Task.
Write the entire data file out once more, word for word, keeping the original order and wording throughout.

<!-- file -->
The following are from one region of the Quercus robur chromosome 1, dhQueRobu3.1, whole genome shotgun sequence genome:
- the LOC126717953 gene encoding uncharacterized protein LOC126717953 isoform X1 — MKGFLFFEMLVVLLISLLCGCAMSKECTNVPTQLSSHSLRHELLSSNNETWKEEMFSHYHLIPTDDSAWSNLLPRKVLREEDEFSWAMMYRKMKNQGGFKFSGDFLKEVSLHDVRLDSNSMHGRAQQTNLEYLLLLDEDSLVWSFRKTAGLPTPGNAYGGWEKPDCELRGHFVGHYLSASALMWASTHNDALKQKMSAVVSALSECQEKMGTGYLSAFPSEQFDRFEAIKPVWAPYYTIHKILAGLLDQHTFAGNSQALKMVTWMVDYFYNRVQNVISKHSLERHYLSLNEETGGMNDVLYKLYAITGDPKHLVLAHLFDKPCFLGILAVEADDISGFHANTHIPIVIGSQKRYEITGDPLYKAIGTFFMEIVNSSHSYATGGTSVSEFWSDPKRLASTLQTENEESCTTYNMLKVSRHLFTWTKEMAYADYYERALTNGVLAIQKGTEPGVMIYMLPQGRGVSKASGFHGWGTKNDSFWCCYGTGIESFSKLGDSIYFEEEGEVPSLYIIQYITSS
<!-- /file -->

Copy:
The following are from one region of the Quercus robur chromosome 1, dhQueRobu3.1, whole genome shotgun sequence genome:
- the LOC126717953 gene encoding uncharacterized protein LOC126717953 isoform X1 — MKGFLFFEMLVVLLISLLCGCAMSKECTNVPTQLSSHSLRHELLSSNNETWKEEMFSHYHLIPTDDSAWSNLLPRKVLREEDEFSWAMMYRKMKNQGGFKFSGDFLKEVSLHDVRLDSNSMHGRAQQTNLEYLLLLDEDSLVWSFRKTAGLPTPGNAYGGWEKPDCELRGHFVGHYLSASALMWASTHNDALKQKMSAVVSALSECQEKMGTGYLSAFPSEQFDRFEAIKPVWAPYYTIHKILAGLLDQHTFAGNSQALKMVTWMVDYFYNRVQNVISKHSLERHYLSLNEETGGMNDVLYKLYAITGDPKHLVLAHLFDKPCFLGILAVEADDISGFHANTHIPIVIGSQKRYEITGDPLYKAIGTFFMEIVNSSHSYATGGTSVSEFWSDPKRLASTLQTENEESCTTYNMLKVSRHLFTWTKEMAYADYYERALTNGVLAIQKGTEPGVMIYMLPQGRGVSKASGFHGWGTKNDSFWCCYGTGIESFSKLGDSIYFEEEGEVPSLYIIQYITSS